I wanted nothing from him. Not even the house or alimony, even though we co-owned a business. He’s a big spender, and I wanted none of the debt. I wanted to be done. That went fairly simply, apart from all the bullshit heavy emotion and $1000 bucks from my pocket.
    When our kid turned full-time school-aged, my ex wanted to enroll him in the town of the old married home, even though my kid had been in preschool with me for 2 years, and ex lived in my same town for a year. At first, I was just going to give my ex primary custody…I was so broken down, intimidated and used to giving into him, I actually thought it was the best thing. I was discouraged by the luxury of affording a lawyer, especially after our business bankrupted us. I was lucky to have the emotional and financial support of my family.
    Long story short: we mediate custody, they tell him kid stays in school in my place of residence; then my ex suddenly tells mediator that he is moving again, to a different neighboring city, only he lied about the actual city, which is 25 minutes further away, in the same county, on top of the other 45 minutes from his house to where my kid attends school. Both the mediator and my lawyer said it would be a good idea to make my kid travel to another town and back, in the middle of the school week, because I needed a sitter for one night a week, and apparently it was the same town my lawyer commuted from to work everyday. I haven’t needed a night sitter for over a year. Ex refuses to let kid stay with me on that school night.
    I wasn’t even going to negotiate a weekend with my kid, because of how guilty I felt for finally divorcing my ex and splitting the family, (because he suddenly wanted real reconciliation once the divorce date was in sight….my ass!) I eventually did. Plus, my ex not wanting me to have any weekends, atleast revealed to the mediator how entitled he was, that she even said it.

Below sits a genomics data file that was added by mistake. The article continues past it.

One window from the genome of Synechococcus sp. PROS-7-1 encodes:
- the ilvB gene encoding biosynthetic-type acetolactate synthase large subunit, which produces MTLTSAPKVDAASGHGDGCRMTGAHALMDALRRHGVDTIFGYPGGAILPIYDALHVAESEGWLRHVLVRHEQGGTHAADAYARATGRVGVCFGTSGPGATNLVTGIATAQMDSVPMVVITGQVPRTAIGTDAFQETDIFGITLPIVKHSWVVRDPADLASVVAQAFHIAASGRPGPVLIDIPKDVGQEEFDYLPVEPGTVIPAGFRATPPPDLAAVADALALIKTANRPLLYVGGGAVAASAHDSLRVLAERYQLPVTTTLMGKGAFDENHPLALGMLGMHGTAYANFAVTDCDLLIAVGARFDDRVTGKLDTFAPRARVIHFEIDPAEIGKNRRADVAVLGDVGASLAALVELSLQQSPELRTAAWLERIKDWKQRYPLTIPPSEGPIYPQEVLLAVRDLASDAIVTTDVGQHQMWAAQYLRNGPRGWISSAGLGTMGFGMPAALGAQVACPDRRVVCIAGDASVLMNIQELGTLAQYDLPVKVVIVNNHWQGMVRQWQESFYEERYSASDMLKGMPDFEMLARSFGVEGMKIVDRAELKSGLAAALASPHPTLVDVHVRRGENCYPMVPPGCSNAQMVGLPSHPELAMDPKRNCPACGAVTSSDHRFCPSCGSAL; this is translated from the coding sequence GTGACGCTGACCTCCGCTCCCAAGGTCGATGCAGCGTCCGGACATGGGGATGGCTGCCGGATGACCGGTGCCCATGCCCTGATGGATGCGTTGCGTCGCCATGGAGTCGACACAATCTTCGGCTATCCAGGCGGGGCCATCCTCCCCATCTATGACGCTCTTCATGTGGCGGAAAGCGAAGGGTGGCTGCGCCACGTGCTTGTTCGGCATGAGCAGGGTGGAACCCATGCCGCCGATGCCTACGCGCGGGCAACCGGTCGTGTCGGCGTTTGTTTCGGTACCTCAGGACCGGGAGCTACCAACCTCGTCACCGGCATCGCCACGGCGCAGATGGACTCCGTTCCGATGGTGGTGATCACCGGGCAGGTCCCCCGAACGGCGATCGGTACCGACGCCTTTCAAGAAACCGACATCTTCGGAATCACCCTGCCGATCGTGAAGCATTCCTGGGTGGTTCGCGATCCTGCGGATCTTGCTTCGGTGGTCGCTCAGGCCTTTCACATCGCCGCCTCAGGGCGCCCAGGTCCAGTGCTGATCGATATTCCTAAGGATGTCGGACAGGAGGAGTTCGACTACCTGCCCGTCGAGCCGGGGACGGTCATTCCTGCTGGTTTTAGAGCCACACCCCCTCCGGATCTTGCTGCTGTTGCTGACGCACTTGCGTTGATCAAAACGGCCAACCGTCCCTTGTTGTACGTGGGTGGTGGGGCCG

I have been looking for the courage and financial resources to go back, yet have often weighed if spending a ridiculous amount of money is worth one evening. Even the lawyers I have interviewed asked me the same. But then I feel for my kid, who is still young, and didn’t choose this, and I don’t feel it’s the best set-up for him; but now it’s been this way for so long, he’s used to it.
    I agreed to this proposal because I was afraid of the smear campaign if it went to court, and everyone else had to rush to their next appointments. I put it behind me so quickly because I was glad it was over, I didn’t address all the mistakes in the agreement, within the two days filing grace period I might have had – things ex proposed but I outright disagreed to that she forgot to take out of her copy/paste paperwork. I didn’t see all the ways I fucked myself, until long after. My lawyer and I never had a meeting or discussion about what was an ideal parenting plan, or what to expect from mediation….crickets.
    My kid says his dad is planning on moving back to original town again. Just gotta wait and see, I suppose, and hope that his 50/50 shared time wont tip over into primary… get my ducks in a row. My ex hates going through court or anything legal, as he has some personal history with that and doesn’t want a judge telling him what to do. I’m afraid he might try to punish me by assassinating my character and trying to stage me as an unfit parent, like he did before, but he’ll have to go to great lengths to prove it, and that’s just too much work for him, unless his family gets involved…
    The whole civil justice system just seems like one big joke when you can’t trust anyone: whether its your lawyer who’s making an easy buck, or the judge in charge of your child’s future, or the mediator to use word processing correctly, or especially your ex, who can’t even be honest in a judicial setting. It’s discouraging. I’m trying to have faith that the next time will go better and be worth the legal battle, but faith in my government has generally always been nil; yet I really don’t prefer resorting to manipulation tactics on my ex, risking becoming him.
    Now, I think I’m at least in a place of peace and self-empowerment that I could emotionally handle going back to mediation. I’ve worked hard at healing, setting boundaries, and standing up for myself, so that I don’t keep sabotaging my efforts. Been single for three years, so have had time for self-reflection and maturation, and time to get used to status quo of taking care of me, and minimal grey rock contact. I still have days where I remember the pain, but mostly trying to get past it with the present moment and gratitude that I no longer have to put up with it, atleast to my face on a daily basis…